The modus operandi of the FIG. 2 embodiment is basically the same as that of FIG. 1. The FIG. 2 embodiment is designed to be able to remove a wider range of staples, of different crown sizes. Thus, for instance, the curved prongs 11 of the FIG. 2 embodiment at their narrower end can be inserted below the crown of a clinched 7 mm staple, the remover being able to be pushed into a position in which the crown lies under the end of the nose, permitting such a smaller staple to be removed as described above. For staples of larger size, the remover is pushed in further under the staple to a position in which the surfaces 14 of the prongs come into contact with the ends of that larger length of the crown, so that the remover functions as previously described. However, in all the range of sizes on which the FIG. 2 remover can operate, the varying distance between the curved nose and the curved inner surfaces of the prongs (shown in FIG. 4b) is always greater than the thickness of the staple, for reasons already discussed above in connection with FIG. 3c.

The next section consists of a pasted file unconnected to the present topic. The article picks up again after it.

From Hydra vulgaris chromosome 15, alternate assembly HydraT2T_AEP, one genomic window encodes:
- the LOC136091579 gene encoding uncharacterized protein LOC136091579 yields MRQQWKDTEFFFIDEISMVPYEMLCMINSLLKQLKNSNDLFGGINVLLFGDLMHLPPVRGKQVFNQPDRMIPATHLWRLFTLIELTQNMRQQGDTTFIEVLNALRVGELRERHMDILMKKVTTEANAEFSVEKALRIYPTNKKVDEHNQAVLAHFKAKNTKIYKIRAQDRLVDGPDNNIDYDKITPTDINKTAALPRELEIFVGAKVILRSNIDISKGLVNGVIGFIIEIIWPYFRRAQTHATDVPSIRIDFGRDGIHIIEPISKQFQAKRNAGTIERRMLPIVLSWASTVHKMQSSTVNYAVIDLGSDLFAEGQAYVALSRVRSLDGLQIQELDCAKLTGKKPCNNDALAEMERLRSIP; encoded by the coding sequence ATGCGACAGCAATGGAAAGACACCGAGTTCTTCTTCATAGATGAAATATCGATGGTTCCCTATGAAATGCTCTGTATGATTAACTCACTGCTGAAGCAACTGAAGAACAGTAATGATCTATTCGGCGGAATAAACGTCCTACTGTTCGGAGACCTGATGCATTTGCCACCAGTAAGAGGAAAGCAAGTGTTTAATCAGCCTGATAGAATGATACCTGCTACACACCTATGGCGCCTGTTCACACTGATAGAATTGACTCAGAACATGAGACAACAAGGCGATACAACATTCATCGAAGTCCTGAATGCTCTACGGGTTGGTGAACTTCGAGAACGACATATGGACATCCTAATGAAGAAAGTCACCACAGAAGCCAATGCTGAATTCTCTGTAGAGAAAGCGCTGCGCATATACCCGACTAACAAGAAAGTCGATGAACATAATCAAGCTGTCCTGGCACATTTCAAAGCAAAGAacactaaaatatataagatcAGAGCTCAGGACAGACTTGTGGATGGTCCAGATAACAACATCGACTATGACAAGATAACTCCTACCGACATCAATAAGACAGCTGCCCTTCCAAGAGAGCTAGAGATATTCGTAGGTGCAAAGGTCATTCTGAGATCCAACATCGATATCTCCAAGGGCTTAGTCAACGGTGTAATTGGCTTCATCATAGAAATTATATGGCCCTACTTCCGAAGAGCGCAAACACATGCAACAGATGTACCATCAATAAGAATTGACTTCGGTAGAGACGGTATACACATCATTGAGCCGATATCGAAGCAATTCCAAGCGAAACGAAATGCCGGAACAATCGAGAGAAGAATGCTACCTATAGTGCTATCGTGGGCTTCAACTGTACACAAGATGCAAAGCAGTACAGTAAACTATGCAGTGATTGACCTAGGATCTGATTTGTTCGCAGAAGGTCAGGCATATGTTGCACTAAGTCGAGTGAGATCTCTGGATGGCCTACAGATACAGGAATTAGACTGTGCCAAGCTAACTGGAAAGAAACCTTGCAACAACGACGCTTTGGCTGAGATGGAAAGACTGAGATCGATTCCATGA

Although not shown, it will be understood that the remover could be conventionally spring biased to the fully-open position shown in FIGS. 1, 2, and 5a, such as by by means of a helical spring through which the pivot pin 6 extends, with the ends of the spring engaging seats integral with the levers 2 and 4, so that the spring acts as a torsion spring of which the force has to be overcome by the user when pressing the remover to the fully-closed position.

It will be appreciated that in the fully closed position, as in FIG. 3c and FIG. 5b, the staple is gripped sufficiently tightly between the nose and the prongs for the leg ends to be pulled clear of the document and held with very little, if any, further manipulation of the remover, so that the staple is removed positively, and also held until released.